aid that all women students who
ish to take part din the programn
rnake their reservations early in
Room 15, Barbour Gymnasium.
Ore Ex ecd
To se In
CLEVELAND, July 20.-()-Mar-
ne circles here today predicted five
times as much iron ore would be
moved on great lakes freighters this
season as was shipped during the
antire, summer of&932.
The forecast followed an order by
the -Pittsburgh Steamship Co., a
United States Steeltcorporation sub-
'idiary and largest operator of bulk
reighters on the lakes, to place 40
'nore ships 'in commission for the
iron -ore trade.
Consumption of ore by blast fur-
naces is looked upon as an indi-
;ator of industrial activity. The steel
nade from the ingots ' always has
>een considered one of the best busi-
aess gauges. Consumption increased
nore than three times from March
vo June-from 593,024 tons to 1,-
394,000 tons.
Th -Pittsburgh company's action
came after the parent steel cor-
?oration announced an additional
3,000,000 tons of ore must be moved
from the northern mines as soon as
possible.Y
Shippers interpreted these orders
'q -mean the season's movement of
iron ore would total about 20,000,-
300 tons. Up to July 1, lake ship-
.ments amounted to 2,264,413 tons.Y
The total shipments for 1932 wereI
but 3,567,985 tons.
The Pittsburgh Steamship Co., at
present, has 31 vessels in commission.I
The addition of 40 more will bring
its fleet to eight times the size of
that used last year.
All other steamship companiesi
operating in the lakes bulk freightt
trade also have a larger percentagei
of their-vessels in commission than
they did a year ago. Six companies
are operating on a 100 per cent basis.
The majority of the ships in opera-
tion are engaged in the ore trade.
Company K To Spend 2
Weeks At Guard Camp
Two weeks at the National Guard
camp are ahead for the men of Com-
pany K, 125th Infantry, who will
complete preparations for their trip
north -today. The company -will en-
train shortly after supper time today
on the Michigan Central.
This afternoon will be spent by the
Ann Arbor company in arranging bed
rolls and baggage for shipment. Sup-
per will be served to them at the
Armory and the march to the rail-

road station will commence there at
7:30 p. m.

-.By FRANCES W. 1BRlOWN
Why it should be advantageous to
have a motion picture theatre lighted
durng a performance is more or less
a mystery, but a- Detroit picture
palace-the Trans-Lux-boasts this
feature as its chief claim- to fame.
The recently completed Trans-Lux
is said to be an innovation . in
theatrical- attractions. A rear pro-
jection camera -throws the -film pic-
tures on a translucent screen from
back stage.. Such. a projection ob-
viates. the necessity of a darkened
auditorium as the eye discerns the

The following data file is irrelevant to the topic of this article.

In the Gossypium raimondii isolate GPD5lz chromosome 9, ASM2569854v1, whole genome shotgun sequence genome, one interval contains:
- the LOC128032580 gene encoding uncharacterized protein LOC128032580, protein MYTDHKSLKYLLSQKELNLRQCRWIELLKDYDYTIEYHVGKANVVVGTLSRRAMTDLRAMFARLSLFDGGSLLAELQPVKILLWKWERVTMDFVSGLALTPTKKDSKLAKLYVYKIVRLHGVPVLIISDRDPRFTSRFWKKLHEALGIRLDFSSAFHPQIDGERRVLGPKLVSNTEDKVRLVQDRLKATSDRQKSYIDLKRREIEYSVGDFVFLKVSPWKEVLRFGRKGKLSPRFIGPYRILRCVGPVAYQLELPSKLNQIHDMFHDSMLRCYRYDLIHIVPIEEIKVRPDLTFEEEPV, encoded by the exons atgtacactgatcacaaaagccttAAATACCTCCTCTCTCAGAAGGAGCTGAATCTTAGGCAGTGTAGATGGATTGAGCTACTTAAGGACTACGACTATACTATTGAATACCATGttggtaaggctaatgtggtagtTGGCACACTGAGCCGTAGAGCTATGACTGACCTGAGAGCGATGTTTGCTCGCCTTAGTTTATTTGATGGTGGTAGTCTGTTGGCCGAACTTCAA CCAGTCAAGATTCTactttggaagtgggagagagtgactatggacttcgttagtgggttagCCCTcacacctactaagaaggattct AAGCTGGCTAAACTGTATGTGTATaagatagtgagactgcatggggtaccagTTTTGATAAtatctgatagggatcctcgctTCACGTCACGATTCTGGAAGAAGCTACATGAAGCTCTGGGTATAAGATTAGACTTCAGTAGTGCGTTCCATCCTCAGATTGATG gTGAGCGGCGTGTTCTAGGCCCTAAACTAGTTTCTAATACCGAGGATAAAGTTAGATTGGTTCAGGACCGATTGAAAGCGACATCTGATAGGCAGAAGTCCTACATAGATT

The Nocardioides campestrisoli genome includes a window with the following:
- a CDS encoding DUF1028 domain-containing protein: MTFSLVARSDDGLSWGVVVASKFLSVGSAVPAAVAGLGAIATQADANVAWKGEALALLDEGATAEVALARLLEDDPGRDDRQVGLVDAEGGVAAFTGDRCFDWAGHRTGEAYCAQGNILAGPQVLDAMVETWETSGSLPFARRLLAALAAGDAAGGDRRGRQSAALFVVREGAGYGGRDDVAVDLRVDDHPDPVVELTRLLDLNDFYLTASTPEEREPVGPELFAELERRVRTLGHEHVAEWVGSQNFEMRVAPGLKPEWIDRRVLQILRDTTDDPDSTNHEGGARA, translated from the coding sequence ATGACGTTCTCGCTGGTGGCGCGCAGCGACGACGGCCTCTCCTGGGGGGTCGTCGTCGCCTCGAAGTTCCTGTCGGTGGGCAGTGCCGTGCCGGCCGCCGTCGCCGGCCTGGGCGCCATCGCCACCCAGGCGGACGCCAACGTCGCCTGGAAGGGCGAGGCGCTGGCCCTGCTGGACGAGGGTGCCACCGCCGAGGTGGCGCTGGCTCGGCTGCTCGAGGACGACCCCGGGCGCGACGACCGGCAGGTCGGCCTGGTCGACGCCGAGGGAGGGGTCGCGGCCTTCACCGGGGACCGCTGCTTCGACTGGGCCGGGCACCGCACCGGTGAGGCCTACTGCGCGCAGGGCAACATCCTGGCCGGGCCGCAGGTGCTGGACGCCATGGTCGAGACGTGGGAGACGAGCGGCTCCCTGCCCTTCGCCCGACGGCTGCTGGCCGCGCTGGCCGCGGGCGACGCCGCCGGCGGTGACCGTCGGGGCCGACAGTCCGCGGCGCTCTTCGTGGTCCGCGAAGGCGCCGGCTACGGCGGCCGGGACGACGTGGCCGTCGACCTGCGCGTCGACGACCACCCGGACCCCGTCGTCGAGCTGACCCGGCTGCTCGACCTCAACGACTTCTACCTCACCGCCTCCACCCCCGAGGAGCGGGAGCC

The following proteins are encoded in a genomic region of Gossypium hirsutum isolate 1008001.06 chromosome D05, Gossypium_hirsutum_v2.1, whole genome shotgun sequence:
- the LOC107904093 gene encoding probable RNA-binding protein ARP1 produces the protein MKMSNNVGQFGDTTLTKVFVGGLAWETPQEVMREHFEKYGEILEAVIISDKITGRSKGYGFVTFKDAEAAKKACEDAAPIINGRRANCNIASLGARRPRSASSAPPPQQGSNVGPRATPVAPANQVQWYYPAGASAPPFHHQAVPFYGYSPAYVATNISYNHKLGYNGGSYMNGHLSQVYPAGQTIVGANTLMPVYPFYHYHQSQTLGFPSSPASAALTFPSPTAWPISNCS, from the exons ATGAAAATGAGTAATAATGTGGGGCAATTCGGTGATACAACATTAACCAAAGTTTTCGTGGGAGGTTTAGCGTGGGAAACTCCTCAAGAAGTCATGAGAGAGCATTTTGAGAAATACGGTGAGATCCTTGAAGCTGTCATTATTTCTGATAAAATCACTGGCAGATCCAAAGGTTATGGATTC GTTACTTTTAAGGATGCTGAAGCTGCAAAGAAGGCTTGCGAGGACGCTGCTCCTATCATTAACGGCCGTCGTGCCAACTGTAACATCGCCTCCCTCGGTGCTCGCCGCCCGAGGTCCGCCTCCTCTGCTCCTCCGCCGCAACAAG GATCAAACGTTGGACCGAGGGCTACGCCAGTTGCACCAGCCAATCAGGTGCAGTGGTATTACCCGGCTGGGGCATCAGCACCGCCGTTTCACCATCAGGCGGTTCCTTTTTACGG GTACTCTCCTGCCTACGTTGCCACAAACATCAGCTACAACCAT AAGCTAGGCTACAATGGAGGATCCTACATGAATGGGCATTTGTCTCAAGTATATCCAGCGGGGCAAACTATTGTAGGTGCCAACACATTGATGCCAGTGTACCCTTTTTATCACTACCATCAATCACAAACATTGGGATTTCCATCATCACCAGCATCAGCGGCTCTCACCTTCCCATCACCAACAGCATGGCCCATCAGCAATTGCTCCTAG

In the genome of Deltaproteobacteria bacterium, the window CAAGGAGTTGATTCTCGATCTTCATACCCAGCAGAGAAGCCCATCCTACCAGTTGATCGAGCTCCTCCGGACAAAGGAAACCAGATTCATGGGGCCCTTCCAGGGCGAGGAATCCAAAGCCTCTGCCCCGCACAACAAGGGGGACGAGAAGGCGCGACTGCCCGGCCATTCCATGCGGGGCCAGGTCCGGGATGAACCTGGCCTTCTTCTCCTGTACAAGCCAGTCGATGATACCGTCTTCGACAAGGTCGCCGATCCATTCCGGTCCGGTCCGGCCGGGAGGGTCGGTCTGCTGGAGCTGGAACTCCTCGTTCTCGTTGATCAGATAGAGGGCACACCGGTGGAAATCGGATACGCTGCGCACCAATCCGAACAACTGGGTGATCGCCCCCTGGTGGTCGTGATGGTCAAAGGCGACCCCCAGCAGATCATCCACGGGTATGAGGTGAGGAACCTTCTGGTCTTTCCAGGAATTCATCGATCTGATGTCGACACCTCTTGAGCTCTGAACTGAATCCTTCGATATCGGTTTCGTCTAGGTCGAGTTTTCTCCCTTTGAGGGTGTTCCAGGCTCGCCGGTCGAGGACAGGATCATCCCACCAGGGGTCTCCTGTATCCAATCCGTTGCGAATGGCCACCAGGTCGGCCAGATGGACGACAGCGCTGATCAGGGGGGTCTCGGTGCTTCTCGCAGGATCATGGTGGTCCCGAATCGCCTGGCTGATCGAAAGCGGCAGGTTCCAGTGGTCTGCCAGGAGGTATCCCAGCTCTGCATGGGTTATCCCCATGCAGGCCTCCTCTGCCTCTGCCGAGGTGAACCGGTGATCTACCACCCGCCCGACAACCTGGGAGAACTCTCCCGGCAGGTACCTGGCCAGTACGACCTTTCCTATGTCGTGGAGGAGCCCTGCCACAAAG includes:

images plainly across light waves-
hence the name, meaning "cross-
light."
The outside of the building is se-
verely :unpretentious. No - -glarish
theatical architecture disturbs the
vision. In- fact, neighbors of the vi-
cinity were -not aware 'that -workmen
had removed their temporary. con-
struction walls until- long after the
playbovse was operated.
Column-like slabs of aluminized
tin are its front facing. Neon tubes
New r Wo-
~I1 le Sown.
hiTe teague
New work in ceramics, pencil ren-
dering, water colors, and batiks will
feature a mid-summer display in the
Student Art Exchange at the League
Sunday.
Among the young alumni whose
work has attracted .rattention here
this season is John - Alexander Mar-
shall. -fe 'has - five renderings 'in'
pencil: on exhibition, 'of; which 'Zig
Zag Bar," "Paris," and "The Old-
Mill" are -considered outstanding.
Kathrine -McGregor- -and. Kenneth
Hildreth have contributed a' number
of , latiks, while. Alexis Dapteff has
brought out from the PeWabic Pot-
tery in Detroit a cat in irridescent
black glaze and a yeri-colored fish,
modeled and fired in green and dull
reed glazes, which he has done re- -
cently. Tad Leland is showing two
heads of horses..
Contributing also are: Helen. May-
nard, Edith -Higie, Dorothe White,
Stanley -.Zuck, Jonothan. Taylor,
Mason Whitney, and others.
ROaming Dogs Chortle--.
The Sheriff Can't Kill 'Em
LANSING, July 20,-Michigan's
dogs no longer need cringe at sight
of a sheriff. The dog law adopted in
1919 said, "The sheriff shall also
kill, upon complaint of the prosecut
ing attorney, any dog that is in the
habit of running =at large unaccom-
panied by owner or his agent." This
provision has been repealed by the
1933 legislature. Other changes in
the dog law are:
The age limit for registeering dogs
is increased from four to six months;
license fees are reduced from $2 and
$4 to $1 and $2 if secured before
June 1.
. County boards of supervisors. are
empowered to reduce these fees in
certain circumstances; fees of town-
ship treasurers are reduced from 15
to 10. cents per dog while those of
township supervisors or dog wardens
are reduced from 20. to 10 cents per
dog. Boards of supervisors are also
given power to appoint county dog
wardens, if desired.
-
Gasoline Consumption Is
Increasing In Michigan
LANSING, July 20.-A perceptible
increase in the consumption of gas-
oline in Michigan is shown by gaso-
line tax collections of the depart-
ment of state. Reports of the May

gasoline sale show a tax increase of